A former Foreign Intelligence Surveillance Court judge has criticized a number of proposals President Obama could unveil in his list of reforms to the National Security Agency.
John Bates, who has been tapped by Chief Justice John Roberts to act as a judiciary liaison on the issue, warned against the extra workload that some reforms could bring to the court. He also branded a privacy advocate to be appointed to the court as mostly unnecessary.
Bates currently serves as the director of the Administrative Office of the U.S. Courts and consulted with others on the court before laying out his recommendations.
Bates said a privacy advocate on the courts would be counterproductive in most cases that come before the court. He recommended an advocate chosen by the court, rather than an independent authority, for only a limited number of cases.
“Advocate involvement in run-of-the-mill FISA matters would substantially hamper the work of the Courts without providing any countervailing benefit in terms of privacy protection or otherwise,” he said.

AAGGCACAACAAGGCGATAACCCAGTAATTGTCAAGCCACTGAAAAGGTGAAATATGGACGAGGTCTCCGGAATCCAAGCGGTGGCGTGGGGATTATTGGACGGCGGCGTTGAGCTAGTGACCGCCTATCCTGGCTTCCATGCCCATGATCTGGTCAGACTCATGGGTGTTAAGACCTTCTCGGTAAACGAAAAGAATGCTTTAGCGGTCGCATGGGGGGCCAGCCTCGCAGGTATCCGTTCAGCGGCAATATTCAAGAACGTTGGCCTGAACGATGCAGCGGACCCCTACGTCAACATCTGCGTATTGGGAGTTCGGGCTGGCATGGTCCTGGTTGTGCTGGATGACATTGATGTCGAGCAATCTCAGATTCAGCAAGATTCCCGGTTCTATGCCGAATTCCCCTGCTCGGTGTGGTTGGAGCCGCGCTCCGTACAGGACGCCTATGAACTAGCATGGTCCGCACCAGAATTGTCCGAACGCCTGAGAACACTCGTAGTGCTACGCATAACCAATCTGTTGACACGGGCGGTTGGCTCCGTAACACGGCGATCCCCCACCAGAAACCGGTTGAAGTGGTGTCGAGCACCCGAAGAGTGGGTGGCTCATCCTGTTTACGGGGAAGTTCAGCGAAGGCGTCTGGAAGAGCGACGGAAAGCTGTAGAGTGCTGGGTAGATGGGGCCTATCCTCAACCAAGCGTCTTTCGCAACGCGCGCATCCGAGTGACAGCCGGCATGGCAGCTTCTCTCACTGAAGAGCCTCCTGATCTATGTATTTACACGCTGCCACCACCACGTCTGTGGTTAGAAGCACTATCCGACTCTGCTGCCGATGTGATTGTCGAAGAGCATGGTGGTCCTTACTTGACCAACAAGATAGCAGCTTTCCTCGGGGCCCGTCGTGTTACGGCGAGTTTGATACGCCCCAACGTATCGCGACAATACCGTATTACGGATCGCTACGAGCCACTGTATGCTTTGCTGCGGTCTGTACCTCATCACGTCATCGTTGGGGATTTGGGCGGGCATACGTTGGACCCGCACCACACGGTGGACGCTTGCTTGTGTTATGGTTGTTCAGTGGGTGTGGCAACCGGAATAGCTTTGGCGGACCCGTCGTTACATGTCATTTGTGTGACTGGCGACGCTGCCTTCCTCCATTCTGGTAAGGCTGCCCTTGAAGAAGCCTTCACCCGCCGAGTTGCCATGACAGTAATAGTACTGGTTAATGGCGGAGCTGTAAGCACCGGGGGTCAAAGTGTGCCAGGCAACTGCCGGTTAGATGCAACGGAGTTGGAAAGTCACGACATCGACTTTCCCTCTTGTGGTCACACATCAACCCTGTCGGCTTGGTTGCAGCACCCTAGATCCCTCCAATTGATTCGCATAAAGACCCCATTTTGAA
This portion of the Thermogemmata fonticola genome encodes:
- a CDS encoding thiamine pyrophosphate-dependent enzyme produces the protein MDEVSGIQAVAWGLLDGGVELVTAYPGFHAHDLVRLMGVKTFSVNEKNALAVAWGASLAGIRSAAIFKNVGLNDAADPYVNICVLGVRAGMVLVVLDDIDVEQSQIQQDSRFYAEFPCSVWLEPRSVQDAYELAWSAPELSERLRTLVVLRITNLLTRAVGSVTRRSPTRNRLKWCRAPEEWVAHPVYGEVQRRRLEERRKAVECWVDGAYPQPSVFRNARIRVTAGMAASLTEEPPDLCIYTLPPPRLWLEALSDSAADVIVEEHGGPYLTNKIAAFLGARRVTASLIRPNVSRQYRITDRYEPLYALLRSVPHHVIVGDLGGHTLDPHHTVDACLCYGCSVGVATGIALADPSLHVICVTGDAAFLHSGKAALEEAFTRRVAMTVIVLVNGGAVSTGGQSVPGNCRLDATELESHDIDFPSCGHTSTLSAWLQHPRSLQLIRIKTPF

A number of lawmakers have pushed for the reform, which was included in the list of recommendations. According to The New York Times, it is one of the recommendations Obama is likely to take up.
Bates also argued any increase in workload should come with an equal increase in funding. He said many of the recommendations proposed by the president’s review panel would increase the burden to the courts.
However, he argued outright against “drastically expanding the [court’s] caseload by assigning to it in excess of 20,000 administrative subpoena-type cases,” referring to subpoenas used by the FBI without court approval.
Opening the court up to more transparency could also cause “confusion and misunderstanding” among the public, if the court released summaries of its opinions. Bates argued the classified nature of the subject matter would cloud the publically released summaries.
He also lobbied for the chief justice of the Supreme Court to continue to be tasked with appointing judges to the court.
Roberts currently has sole authority to appoint the court’s 11 judges.